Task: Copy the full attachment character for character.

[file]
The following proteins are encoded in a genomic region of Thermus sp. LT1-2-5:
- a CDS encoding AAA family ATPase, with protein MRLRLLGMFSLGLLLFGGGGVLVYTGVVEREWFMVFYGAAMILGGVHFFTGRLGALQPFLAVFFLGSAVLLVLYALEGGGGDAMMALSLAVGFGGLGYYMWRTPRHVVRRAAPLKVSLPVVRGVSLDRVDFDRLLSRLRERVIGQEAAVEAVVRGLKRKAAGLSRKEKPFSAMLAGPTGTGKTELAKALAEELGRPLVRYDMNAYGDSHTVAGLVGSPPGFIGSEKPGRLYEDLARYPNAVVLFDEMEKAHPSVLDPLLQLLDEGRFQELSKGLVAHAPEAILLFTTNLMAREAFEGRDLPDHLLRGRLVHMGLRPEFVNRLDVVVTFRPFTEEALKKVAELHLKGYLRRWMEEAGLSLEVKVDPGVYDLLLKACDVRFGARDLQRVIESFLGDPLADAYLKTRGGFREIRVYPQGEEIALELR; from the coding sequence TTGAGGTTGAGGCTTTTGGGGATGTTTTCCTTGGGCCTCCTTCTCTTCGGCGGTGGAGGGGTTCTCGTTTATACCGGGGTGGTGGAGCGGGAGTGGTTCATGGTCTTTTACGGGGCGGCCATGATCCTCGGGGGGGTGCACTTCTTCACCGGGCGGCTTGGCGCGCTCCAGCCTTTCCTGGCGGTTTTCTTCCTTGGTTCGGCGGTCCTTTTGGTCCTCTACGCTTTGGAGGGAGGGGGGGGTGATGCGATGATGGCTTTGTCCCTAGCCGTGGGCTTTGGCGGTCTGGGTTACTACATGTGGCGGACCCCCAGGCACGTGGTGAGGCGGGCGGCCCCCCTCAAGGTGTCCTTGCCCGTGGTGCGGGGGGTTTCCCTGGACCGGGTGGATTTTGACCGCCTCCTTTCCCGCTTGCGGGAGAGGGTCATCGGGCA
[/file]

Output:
The following proteins are encoded in a genomic region of Thermus sp. LT1-2-5:
- a CDS encoding AAA family ATPase, with protein MRLRLLGMFSLGLLLFGGGGVLVYTGVVEREWFMVFYGAAMILGGVHFFTGRLGALQPFLAVFFLGSAVLLVLYALEGGGGDAMMALSLAVGFGGLGYYMWRTPRHVVRRAAPLKVSLPVVRGVSLDRVDFDRLLSRLRERVIGQEAAVEAVVRGLKRKAAGLSRKEKPFSAMLAGPTGTGKTELAKALAEELGRPLVRYDMNAYGDSHTVAGLVGSPPGFIGSEKPGRLYEDLARYPNAVVLFDEMEKAHPSVLDPLLQLLDEGRFQELSKGLVAHAPEAILLFTTNLMAREAFEGRDLPDHLLRGRLVHMGLRPEFVNRLDVVVTFRPFTEEALKKVAELHLKGYLRRWMEEAGLSLEVKVDPGVYDLLLKACDVRFGARDLQRVIESFLGDPLADAYLKTRGGFREIRVYPQGEEIALELR; from the coding sequence TTGAGGTTGAGGCTTTTGGGGATGTTTTCCTTGGGCCTCCTTCTCTTCGGCGGTGGAGGGGTTCTCGTTTATACCGGGGTGGTGGAGCGGGAGTGGTTCATGGTCTTTTACGGGGCGGCCATGATCCTCGGGGGGGTGCACTTCTTCACCGGGCGGCTTGGCGCGCTCCAGCCTTTCCTGGCGGTTTTCTTCCTTGGTTCGGCGGTCCTTTTGGTCCTCTACGCTTTGGAGGGAGGGGGGGGTGATGCGATGATGGCTTTGTCCCTAGCCGTGGGCTTTGGCGGTCTGGGTTACTACATGTGGCGGACCCCCAGGCACGTGGTGAGGCGGGCGGCCCCCCTCAAGGTGTCCTTGCCCGTGGTGCGGGGGGTTTCCCTGGACCGGGTGGATTTTGACCGCCTCCTTTCCCGCTTGCGGGAGAGGGTCATCGGGCA